Apple has started the first phase of construction of its new data center in Prineville, Oregon. The construction of the first of two buildings will cost Apple $68 million, and the building will be 338,000 square feet and contain two “data halls”. Future plans include a second building identical to the first, along with fourteen more data halls. Apple originally purchased the 160-acre plot of land in February, as OregonLive reports:
Apple paid $5.6 million in February to buy 160 acres from Crook County, and promptly set up a small, 10,000 square foot modular data center on the site.
Only the modular facility is visible from the street. Apple, always secretive, restricts access to its main construction site.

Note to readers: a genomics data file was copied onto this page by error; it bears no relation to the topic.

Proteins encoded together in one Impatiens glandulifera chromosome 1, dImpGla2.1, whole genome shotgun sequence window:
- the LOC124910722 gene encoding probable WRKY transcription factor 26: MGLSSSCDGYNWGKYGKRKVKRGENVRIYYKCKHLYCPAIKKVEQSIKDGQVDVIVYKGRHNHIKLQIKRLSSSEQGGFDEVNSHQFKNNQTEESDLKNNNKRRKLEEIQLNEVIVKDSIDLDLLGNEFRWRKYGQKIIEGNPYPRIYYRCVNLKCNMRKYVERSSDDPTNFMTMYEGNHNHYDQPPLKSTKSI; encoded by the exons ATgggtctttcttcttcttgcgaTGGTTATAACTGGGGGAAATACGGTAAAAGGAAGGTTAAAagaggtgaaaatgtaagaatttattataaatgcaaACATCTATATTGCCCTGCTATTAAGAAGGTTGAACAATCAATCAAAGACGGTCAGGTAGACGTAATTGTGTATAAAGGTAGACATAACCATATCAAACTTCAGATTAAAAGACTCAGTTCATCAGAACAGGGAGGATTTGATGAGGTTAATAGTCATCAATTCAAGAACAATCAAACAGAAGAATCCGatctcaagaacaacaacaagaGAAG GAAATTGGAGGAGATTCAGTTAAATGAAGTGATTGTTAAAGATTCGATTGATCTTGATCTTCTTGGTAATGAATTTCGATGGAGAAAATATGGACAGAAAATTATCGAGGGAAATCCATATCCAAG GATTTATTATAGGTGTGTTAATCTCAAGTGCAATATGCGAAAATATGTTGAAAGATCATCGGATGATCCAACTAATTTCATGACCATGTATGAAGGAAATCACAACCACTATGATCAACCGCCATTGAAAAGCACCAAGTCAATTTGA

In addition to the two massive buildings already planned, there is enough land for additional development, should Apple decide to expand the facility. Apple has committed to power the data center using only renewable energy sources, including hydroelectric, geothermal, and wind power. While they haven’t announced when it will open, Apple has said that the facility will employ “dozens” of people when it is finally constructed.
When complete, the Prineville complex will be the second massive data center that Apple has built for iCloud in the United States, after opening their North Carolina facility in late 2010. With iCloud playing a central role in both iOS and OS X, investments like these are important for Apple to make in order to build a robust and stable infrastructure for their services, and the North Carolina and Prineville facilities are surely the first of many such facilities to come.